Creating and communicating a clear and shared vision

It is more important than ever to be crystal clear on the vision for your change programmes. In our experience, it is one of THE critical factors which separates a successful transformation from one with unrealised benefits and unfulfilled commitments. We outline below some of the essential steps to achieve success.

Change Leadership framework

One of the ways we view the challenges of change is through our change leadership framework. It describes the capabilities required to be successful at transforming a whole organisation, a business unit or even a discrete business process. In it, we recognise that setting, communicating and achieving the vision is the primary responsibility of good business leadership of change.

In our long and deep experience of leading change, we’ve found that most organisations focus on the “bottom right” quadrant of ‘Delivery’ as this is where the most conspicuous cost occurs, where the risks are most apparent, and where most tangible progress is felt and seen. However, successful change starts with the top left quadrant. As a business leader, your first focus is making sure you set out with a clear understanding of where you are heading, making sure this is shared by all involved. This sounds obvious, but is usually highly underestimated in terms of the impact, understanding and commitment required across the organisation.

So how can you be sure your vision is clear and shared? The following questions provide a straight forward checklist and are essential to make sure that both you and the stakeholders from across the organisation are clear and in AGREEMENT.

What Next?

So, you have a vision that answers a number of questions people in your organisation will ask. However, all successful change has a clear “why”, the compelling reasons to act. It sounds incredibly simple to be able to answer this question, but the focus often turns too soon to the much easier questions of what, when and more usually, how. Your story of why change is necessary is needed to inspire people to join you and support you in a way that simply telling them what you are going to do, will not. Read our article ‘We’ve got the strategy, now what?’ for a further discussion on what it takes to set up your programmes for success.

What’s the story behind change?

You want people to accept that things are going to have to be different; you want them to embrace the change, so you must give them a good reason to do so. We all tend to form hard and fast attachments to our environments, to the way things are and the way things work; and we resist attempts to do things differently. Even small things – a new location, product or process is liable to be met with resistance and a range of reasons why this isn’t the “right” course of action. It’s vital to have a good story that you can tell to set the changes in context, especially if you’re making changes that affect people’s roles in more wide-reaching ways. It’s essential to be able to articulate again, what needs to change and why? What happens if it doesn’t change? And what stays the same? What is the single compelling message that brings people together? Of course, it might be that the outcome is not be perceived as cheery for everyone involved, particularly as most change requires changes to existing operating models. The agility and focus required to create these changes is made more possible by creating the story that will galvanise people into taking action. Once you have the story, you need to share it widely, and reinforce it deeply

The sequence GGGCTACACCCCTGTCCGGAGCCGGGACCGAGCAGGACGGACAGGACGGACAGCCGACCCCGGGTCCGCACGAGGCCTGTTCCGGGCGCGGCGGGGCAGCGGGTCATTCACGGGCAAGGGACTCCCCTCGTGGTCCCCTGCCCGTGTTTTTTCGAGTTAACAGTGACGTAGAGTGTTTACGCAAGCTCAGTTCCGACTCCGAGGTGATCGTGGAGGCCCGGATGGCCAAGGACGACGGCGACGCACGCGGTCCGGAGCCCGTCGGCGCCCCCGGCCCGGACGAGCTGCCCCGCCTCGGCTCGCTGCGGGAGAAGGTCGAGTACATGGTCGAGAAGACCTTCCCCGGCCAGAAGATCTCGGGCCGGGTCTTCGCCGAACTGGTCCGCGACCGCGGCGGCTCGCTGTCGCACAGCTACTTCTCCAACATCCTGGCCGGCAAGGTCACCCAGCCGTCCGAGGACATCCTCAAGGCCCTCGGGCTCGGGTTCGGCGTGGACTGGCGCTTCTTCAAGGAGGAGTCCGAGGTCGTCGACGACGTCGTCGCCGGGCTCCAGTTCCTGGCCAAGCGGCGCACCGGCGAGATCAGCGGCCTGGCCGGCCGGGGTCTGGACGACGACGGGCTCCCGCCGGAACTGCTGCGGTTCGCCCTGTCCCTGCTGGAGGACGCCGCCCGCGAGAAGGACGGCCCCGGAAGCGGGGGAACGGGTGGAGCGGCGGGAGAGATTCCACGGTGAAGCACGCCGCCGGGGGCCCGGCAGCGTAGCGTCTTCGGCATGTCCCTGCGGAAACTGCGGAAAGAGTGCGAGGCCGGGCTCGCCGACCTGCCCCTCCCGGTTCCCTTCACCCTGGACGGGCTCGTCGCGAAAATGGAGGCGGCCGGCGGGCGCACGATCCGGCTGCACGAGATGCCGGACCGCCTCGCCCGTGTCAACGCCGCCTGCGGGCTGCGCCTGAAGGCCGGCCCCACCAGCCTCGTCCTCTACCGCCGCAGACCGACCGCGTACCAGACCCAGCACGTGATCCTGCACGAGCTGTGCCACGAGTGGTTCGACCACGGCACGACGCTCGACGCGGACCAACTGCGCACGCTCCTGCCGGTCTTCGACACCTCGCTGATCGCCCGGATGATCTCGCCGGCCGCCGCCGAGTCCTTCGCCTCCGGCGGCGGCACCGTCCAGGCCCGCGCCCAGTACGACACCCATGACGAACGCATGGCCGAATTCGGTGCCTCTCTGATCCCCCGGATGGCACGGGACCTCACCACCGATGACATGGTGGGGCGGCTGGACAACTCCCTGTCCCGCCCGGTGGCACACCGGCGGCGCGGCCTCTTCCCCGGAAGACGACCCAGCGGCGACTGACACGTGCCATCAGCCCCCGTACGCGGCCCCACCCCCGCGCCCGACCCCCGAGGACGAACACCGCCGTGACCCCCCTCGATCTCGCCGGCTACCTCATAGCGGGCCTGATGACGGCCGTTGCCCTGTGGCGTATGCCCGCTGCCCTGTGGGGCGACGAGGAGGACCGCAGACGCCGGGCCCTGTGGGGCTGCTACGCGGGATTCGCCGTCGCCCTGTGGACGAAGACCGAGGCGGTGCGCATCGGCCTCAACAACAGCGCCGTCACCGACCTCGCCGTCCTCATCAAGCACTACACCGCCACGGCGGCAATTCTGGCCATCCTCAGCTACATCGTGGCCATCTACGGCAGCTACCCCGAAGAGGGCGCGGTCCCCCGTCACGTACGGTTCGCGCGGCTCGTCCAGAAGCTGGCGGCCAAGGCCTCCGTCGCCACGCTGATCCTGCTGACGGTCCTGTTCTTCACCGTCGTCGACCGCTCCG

“The main challenge we’ve had to really focus on is taking people with us. Implementing new processes or systems, that’s the easy bit, but actually bringing your workforce with you and getting everyone to be active champions of what you’re trying to do – that’s the real challenge.” – CIO Retail Sector

Am I listening to what people say?

Spending time with people and sharing this message is vital. Having the leadership alignment and consistency of message, is equally essential. Another vital part of your role as a leader of change is listening. Leaders who listen can create trustworthy relationships that are transparent and breed loyalty. Tell the story of the change, listen to people’s concerns and listen to people’s ideas. Empathy is a powerful display of listening and great leaders know how to balance head and heart.

“Most people don’t listen with the intent to understand, they listen with the intent to reply.” – Stephen R. Covey, The 7 Habits of Highly Effective People: Powerful Lessons in Personal Change


To recap, a strong and clear vision is essential for driving real change and realising real benefits. However, creating a clear and shared vision is not a one-off activity. We need to accept that the change journey can be continuous and can require a change in direction. Therefore, the vision needs to be kept up to date, so it’s important to keep listening, keep the focus on the story and keep communicating in a way that gets people behind what you are trying to do. Without this, any fast start that you make will quickly fizzle out. A Project One consultant recently reviewed a large programme that was in trouble. Money was being spent, time was passing by, but real progress was elusive. Schedules were being missed, people were becoming disengaged and some significant work would be needed to get this critical and complex change back on track. In a moment of reflection, he said “Seen this so many times. It’s certainly not that people aren’t trying and it’s not that they’re doing the wrong things – the problem is that most of the team have forgotten why they’re doing it. They’re focused on the process and not on the outcome; on the mechanics and not on the why.”

POSTED BY: John Howarth - Consulting Director


View the author's team profile page

Get in touch